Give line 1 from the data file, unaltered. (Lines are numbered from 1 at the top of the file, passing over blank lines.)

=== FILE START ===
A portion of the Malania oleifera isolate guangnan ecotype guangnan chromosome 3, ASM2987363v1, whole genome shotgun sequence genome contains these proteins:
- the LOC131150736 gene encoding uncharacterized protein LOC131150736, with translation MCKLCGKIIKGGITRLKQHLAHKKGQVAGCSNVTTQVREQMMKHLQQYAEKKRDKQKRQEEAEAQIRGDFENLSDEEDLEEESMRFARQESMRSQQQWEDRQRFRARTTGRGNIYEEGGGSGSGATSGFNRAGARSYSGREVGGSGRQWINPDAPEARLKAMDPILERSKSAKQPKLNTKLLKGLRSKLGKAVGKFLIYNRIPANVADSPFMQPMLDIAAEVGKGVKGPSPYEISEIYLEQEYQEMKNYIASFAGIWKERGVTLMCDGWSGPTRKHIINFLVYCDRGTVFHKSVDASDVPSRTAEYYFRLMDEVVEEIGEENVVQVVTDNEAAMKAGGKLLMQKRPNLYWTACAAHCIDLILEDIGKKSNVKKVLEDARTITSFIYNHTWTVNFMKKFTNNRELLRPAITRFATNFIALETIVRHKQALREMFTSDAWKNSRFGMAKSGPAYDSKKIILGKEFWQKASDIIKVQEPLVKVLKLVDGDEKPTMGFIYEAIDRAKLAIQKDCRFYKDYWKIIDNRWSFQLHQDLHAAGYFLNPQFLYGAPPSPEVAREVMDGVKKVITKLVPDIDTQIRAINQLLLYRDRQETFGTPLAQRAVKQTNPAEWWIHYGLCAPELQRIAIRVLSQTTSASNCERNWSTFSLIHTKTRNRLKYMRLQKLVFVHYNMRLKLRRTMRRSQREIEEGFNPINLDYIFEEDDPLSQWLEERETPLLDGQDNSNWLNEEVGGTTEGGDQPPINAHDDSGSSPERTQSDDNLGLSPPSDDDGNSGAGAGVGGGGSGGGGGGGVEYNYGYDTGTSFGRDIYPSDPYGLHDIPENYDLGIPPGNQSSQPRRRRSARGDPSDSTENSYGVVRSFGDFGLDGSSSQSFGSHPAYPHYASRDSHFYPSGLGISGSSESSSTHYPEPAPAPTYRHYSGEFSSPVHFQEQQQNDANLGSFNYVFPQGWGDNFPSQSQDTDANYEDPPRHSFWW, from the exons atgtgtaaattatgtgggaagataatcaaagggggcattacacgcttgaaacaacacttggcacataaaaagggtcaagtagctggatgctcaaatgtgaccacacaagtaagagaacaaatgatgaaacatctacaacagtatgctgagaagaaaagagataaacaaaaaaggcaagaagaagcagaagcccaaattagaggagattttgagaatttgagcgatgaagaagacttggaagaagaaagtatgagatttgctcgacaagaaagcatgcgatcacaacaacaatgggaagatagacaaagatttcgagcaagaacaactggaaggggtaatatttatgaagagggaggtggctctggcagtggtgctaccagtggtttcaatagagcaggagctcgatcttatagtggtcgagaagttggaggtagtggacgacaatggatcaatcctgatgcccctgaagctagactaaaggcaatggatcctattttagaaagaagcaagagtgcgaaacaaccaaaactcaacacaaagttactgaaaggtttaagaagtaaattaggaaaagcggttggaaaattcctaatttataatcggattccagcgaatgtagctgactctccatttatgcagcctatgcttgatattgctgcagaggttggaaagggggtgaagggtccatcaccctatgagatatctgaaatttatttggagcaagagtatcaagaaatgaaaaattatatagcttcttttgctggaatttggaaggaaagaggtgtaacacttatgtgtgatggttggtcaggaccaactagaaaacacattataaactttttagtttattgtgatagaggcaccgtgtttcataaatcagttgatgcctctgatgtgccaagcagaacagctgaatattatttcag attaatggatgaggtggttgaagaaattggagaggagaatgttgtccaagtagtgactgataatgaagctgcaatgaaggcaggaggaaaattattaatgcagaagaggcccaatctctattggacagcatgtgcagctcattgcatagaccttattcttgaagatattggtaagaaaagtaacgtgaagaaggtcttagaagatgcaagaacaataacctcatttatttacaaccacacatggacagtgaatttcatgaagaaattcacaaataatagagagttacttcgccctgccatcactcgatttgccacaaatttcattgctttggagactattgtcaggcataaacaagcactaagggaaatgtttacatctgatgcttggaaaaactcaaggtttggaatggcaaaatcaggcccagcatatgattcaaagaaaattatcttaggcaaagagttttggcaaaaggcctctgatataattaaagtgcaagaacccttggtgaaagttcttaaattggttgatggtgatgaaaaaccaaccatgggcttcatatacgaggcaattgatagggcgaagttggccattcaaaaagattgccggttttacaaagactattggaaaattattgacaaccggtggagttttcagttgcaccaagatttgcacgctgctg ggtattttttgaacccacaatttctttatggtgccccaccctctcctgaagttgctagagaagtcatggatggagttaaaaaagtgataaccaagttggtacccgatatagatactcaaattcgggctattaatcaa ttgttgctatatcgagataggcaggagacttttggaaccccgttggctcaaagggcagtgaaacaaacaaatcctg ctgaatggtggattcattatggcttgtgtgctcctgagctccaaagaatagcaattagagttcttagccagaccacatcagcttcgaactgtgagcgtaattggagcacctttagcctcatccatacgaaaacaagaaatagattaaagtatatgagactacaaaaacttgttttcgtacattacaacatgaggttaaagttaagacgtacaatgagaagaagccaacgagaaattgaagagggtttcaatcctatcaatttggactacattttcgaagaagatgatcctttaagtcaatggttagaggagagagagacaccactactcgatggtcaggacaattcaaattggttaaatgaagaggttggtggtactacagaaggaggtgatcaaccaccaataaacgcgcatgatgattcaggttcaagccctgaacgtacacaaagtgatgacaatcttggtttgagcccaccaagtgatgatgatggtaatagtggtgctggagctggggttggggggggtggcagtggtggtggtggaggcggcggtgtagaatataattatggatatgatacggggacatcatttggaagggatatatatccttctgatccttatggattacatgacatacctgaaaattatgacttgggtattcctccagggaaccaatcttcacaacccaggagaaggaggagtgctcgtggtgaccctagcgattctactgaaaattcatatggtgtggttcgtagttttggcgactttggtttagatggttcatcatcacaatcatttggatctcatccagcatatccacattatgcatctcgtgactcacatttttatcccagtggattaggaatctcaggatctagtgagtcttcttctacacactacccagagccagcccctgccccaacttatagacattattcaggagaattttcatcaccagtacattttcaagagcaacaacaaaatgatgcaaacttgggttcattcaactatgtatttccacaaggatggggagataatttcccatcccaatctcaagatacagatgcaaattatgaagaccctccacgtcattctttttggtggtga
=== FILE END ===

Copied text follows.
A portion of the Malania oleifera isolate guangnan ecotype guangnan chromosome 3, ASM2987363v1, whole genome shotgun sequence genome contains these proteins: